Meet the CIOs: Army

Army: Otto Guenther

Otto Guenther

107 Army Pentagon #3E458
Washington, D.C. 20310-0107
Phone: 703-697-7494
Fax: 703-695-3091
Career Highlights:

1995-Present: Director of information systems for Command, Control, Communications and Computers (C4)
1964-95: Variety of Army positions, including commander of the Communications-Electronics command at Fort Monmouth

IT Budget (fiscal years):
1996: $1.9 billion
1997: $1.9 billion
1998: not available

Priority Projects:

  • Information Security - implementing plans to protect telecommunications and computer systems from attack.
  • Architectures - developing technical, operational and systems architectures to ensure interoperability and reduce costs.
  • C4 Infrastructure - upgrading communications links between combat and support units.

Biggest Challenges:

"Putting in place policy and procedures for C4 investment planning, reengineering and performance measures, plus increasing information-management skills assessment and training. Also, we are now in the process of fixing our systems to ensure they are fully compliant before Jan. 1, 2000 rolls around. In addition, our Warfighting Information Network is an evolving, commercially based, information and communications architecture containing specific C4 components needed for our next generation of information warfare."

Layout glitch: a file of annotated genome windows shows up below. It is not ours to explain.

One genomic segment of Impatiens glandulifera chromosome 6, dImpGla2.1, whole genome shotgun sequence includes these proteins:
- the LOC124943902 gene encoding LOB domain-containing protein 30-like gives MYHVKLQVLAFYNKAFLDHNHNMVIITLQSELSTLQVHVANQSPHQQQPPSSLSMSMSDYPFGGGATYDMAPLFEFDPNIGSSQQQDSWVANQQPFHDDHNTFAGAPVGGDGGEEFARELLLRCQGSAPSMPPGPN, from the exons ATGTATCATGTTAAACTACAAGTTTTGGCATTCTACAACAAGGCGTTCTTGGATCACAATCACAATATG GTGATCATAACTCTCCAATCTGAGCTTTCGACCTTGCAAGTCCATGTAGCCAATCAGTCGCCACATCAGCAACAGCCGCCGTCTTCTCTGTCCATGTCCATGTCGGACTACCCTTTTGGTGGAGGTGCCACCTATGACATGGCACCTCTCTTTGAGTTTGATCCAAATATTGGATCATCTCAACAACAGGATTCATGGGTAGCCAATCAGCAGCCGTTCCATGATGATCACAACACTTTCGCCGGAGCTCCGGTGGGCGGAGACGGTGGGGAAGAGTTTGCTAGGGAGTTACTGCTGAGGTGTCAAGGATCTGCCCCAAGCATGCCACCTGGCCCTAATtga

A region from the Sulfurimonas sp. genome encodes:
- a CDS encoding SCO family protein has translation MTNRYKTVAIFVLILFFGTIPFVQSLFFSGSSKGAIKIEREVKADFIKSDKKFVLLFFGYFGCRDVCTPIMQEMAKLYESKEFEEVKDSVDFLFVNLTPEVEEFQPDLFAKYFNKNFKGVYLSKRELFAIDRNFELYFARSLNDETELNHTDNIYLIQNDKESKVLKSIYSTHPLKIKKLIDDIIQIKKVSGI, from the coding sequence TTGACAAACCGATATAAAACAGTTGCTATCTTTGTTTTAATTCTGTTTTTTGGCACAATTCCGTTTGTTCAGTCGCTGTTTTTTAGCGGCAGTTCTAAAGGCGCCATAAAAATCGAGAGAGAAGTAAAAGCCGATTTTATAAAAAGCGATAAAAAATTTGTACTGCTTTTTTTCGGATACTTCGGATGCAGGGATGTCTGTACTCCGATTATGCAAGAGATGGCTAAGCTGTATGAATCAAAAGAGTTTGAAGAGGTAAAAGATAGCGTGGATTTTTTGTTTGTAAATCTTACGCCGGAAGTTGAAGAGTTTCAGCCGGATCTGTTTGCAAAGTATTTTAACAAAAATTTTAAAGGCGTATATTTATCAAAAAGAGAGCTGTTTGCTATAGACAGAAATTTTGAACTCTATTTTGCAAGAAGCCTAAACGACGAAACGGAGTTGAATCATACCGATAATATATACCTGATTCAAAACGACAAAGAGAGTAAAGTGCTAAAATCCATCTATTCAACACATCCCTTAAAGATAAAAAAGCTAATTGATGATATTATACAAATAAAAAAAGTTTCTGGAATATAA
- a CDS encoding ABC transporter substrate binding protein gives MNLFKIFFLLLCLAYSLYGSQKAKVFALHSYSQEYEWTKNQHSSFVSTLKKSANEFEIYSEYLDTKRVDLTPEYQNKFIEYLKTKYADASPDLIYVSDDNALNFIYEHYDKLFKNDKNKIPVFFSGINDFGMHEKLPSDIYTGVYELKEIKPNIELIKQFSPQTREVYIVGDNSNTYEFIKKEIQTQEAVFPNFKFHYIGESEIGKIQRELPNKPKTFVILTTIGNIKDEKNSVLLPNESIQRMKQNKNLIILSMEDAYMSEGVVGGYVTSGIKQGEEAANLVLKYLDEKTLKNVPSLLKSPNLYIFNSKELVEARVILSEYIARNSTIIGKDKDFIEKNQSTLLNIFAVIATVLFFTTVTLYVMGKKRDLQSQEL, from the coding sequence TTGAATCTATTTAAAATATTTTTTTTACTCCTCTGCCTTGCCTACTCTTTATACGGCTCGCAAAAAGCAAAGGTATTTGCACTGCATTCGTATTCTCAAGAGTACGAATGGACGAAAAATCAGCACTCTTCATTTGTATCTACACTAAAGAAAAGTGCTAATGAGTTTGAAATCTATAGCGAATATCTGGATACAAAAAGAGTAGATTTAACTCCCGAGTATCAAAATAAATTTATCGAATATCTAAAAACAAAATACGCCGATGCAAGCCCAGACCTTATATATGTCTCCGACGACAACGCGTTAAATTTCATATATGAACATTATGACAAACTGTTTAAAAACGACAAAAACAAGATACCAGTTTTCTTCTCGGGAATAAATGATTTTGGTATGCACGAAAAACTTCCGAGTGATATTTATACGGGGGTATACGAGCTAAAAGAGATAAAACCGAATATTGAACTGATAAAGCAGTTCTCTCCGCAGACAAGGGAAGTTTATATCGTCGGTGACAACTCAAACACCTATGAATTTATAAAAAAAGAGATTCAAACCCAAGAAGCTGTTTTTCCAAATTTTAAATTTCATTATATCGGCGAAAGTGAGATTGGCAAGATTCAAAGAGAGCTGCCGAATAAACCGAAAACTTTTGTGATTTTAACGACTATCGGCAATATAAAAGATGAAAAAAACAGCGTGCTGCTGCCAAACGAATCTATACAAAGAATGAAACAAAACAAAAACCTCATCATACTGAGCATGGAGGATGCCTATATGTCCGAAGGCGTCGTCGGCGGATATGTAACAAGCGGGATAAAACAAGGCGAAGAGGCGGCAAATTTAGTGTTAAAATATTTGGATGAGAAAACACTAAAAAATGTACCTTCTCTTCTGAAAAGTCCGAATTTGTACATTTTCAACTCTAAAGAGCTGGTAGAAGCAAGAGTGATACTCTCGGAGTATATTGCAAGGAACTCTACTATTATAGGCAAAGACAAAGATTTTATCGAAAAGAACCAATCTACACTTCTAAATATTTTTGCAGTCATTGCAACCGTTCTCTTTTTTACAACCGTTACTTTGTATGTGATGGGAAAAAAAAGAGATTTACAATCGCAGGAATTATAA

Management Approach:

"We recently reorganized our CIO organization to ensure that we have visibilty and clout in the Army and the DoD programming, planning, budgeting and acquisition processes. We are now developing an overall C4 strategic investment plan that we will use to obtain resources and measure performance of Army IT systems, services and facilities."

Hottest Technologies:

"Web-based products, which make large amounts of data available to both external and internal sources, will continue to grow and evolve. Web application development tools will make Web-page construction easier and faster, thus permitting better communications. Also, in the last 12 months, middleware products have emerged that enable us to reduce the production cycle for publishing information on the Web. The introduction of high-end multiprocessor servers is important because it will provide the computing power needed to allow successful fielding of data warehousing structures and applications, Web applications, modeling and simulation."

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